T29 4·2in Mortar Motor Carriage: Following cancellation of the T27 vehicles, this was produced with the mortar space enlarged and utilising a more compact mortar. Crew space for operating the mortar was still found inadequate and the project was terminated in this form.

T8 Reconnaissance Vehicle: This was a conversion of redundant M5 light tank chassis in 1944 by removal of the turret and the fitting of a gun ring mounting a ·50 cal Browning MG in its place. Prototype for the conversion was known as the Reconnaissance Vehicle “B”. T8s were in service as a “limited standard” type in 1944-45. A modified type with extra stowage racks added and rack for carrying land mines was designated T8E1.

DEVELOPMENT VEHICLES: M3E2 was M3 converted to test twin Cadillac engine installation. M3E3 was fuller conversion with addition of turret basket and other features for M5 and was M5 light tank prototype. M5A1E1 was an experimental vehicle with automatic 37mm gun and wider tracks which did not progress past trials status, 1943, due to development of later and better light tank designs. An experimental AA tank version of the M5A1 was also produced with a twin·30 cal Browning MG mount replacing the turret; it did not proceed past trials status. Finally M5s and M5A1s were also tested with various forms of flotation gear for amphibious operations, but none past the trials stage.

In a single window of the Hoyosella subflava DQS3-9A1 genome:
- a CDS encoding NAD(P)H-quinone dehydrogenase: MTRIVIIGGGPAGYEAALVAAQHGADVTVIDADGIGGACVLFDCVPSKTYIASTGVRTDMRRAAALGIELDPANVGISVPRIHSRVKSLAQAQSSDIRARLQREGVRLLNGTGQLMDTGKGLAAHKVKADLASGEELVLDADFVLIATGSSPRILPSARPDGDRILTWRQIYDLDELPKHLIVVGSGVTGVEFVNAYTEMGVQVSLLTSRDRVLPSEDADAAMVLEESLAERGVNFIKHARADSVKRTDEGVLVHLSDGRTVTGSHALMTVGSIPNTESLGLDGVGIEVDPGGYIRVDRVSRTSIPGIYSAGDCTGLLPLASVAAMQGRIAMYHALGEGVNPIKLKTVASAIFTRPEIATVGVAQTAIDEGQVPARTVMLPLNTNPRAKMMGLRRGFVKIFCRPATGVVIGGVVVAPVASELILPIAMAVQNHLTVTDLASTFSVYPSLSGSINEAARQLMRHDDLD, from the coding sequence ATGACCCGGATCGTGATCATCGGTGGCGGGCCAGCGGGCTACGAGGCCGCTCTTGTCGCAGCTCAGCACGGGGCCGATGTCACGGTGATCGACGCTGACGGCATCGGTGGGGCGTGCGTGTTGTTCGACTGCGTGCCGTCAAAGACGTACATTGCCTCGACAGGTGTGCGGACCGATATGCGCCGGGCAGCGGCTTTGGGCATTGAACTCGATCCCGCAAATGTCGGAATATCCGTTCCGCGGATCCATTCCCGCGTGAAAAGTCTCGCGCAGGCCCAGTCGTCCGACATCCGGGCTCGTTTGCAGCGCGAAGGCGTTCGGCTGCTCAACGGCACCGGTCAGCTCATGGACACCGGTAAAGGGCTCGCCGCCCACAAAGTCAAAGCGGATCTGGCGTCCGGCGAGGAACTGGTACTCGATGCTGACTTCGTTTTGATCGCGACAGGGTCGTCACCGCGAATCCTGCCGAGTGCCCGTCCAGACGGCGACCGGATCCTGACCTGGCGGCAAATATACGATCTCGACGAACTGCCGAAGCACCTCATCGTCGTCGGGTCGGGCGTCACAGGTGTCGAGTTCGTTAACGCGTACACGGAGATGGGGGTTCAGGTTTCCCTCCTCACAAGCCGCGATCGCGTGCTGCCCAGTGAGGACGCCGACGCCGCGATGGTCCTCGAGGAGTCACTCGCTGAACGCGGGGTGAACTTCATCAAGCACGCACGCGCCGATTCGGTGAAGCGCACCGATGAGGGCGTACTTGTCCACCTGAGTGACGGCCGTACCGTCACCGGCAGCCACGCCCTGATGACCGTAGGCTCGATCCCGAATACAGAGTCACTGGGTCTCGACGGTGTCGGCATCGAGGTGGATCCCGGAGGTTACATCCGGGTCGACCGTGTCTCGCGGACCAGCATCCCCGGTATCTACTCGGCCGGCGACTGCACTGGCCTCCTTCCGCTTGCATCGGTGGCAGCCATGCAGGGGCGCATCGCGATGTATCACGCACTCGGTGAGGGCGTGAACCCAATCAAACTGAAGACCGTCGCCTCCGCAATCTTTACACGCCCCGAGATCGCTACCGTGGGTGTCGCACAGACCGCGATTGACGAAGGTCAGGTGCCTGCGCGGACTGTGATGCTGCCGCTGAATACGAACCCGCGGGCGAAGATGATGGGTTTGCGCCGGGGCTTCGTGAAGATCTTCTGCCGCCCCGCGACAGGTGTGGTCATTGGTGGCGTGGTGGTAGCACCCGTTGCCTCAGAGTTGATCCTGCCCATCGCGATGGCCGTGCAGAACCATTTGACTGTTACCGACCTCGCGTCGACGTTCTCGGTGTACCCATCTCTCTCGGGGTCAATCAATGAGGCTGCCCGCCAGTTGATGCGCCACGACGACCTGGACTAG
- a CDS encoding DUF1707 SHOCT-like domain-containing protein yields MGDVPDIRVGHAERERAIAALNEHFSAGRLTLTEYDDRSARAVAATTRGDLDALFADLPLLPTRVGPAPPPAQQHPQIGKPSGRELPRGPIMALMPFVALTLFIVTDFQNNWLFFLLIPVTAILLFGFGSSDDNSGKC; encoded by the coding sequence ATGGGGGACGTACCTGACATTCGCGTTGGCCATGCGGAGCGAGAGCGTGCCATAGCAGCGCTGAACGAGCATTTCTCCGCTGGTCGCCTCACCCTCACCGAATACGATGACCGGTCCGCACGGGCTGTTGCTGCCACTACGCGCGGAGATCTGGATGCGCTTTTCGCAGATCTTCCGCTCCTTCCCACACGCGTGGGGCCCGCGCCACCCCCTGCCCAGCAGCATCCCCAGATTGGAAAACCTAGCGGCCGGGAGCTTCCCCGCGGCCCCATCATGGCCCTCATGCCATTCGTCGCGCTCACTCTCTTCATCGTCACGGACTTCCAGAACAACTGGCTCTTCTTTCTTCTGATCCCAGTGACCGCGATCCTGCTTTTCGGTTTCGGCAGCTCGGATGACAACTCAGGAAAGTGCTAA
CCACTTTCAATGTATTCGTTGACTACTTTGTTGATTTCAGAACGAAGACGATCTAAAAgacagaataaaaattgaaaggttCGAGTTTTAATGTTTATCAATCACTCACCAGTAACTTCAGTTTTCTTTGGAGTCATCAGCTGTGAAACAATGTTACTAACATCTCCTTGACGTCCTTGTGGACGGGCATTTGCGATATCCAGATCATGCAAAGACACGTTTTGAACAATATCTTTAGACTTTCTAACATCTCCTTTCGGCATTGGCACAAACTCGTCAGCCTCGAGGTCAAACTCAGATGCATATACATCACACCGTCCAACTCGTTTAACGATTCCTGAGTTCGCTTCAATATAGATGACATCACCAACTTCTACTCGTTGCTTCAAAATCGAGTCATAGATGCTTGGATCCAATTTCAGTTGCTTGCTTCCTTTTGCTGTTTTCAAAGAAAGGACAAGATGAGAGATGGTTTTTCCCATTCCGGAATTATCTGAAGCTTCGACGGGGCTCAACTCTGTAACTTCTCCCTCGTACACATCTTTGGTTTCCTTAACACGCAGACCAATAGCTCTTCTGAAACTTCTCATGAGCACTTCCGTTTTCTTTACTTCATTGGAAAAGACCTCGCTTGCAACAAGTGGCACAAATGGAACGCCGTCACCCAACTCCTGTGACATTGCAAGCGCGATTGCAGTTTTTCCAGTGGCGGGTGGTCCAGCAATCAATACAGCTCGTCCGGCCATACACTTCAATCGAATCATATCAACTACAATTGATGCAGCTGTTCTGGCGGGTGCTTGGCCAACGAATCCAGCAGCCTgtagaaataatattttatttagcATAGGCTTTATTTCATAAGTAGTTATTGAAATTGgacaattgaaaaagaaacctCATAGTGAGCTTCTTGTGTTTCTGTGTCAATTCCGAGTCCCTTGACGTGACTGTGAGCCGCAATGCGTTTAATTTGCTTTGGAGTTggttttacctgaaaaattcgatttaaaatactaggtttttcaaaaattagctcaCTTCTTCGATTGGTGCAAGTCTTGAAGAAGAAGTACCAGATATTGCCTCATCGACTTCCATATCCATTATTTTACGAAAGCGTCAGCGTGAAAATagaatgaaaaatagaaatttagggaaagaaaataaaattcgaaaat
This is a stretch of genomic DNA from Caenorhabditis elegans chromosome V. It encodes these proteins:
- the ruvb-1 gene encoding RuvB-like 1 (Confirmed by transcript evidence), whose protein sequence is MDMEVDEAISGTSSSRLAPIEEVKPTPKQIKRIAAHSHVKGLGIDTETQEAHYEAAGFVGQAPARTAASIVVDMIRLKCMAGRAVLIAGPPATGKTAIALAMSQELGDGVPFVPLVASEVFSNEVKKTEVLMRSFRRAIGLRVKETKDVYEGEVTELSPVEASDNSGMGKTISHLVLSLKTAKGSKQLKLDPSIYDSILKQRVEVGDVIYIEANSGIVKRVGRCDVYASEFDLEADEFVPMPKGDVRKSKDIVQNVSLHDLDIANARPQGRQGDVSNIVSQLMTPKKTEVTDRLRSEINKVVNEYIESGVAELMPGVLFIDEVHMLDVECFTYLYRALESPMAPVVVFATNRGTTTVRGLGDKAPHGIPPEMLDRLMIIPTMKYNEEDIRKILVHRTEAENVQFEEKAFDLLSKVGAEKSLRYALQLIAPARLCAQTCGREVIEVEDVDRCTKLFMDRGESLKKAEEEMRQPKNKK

BRITISH SERVICE

A small number of M5s and M5A1s were delivered to the British in 1943-44 and these were used in NW Europe from 1944.

Stuart VI: British designation for both M5 and M5A1 light tanks. Some Stuart VIs were converted to Command, Recce, or Kangaroo versions by removal of turret.

King Tiger

LINK

August 1944

The Tiger II combined the heavy armour of the Tiger I with the slopped armour of the Panther. It was a completely different tank to the Tiger I and weighed 70 tons compared to the 56 tons of the Tiger I. The King Tiger was first used in action in Normandy in July 1944 before being used on the Eastern Front the following month. The Tiger II also called the king Tiger was the most powerful tank to be deployed anywhere during World War 2. Together with the Panther formed a German spearhead for the Battle of the Bulge in December 1944. The offensive though petered out due to a lack of fuel and many Tigers ended up being abandoned.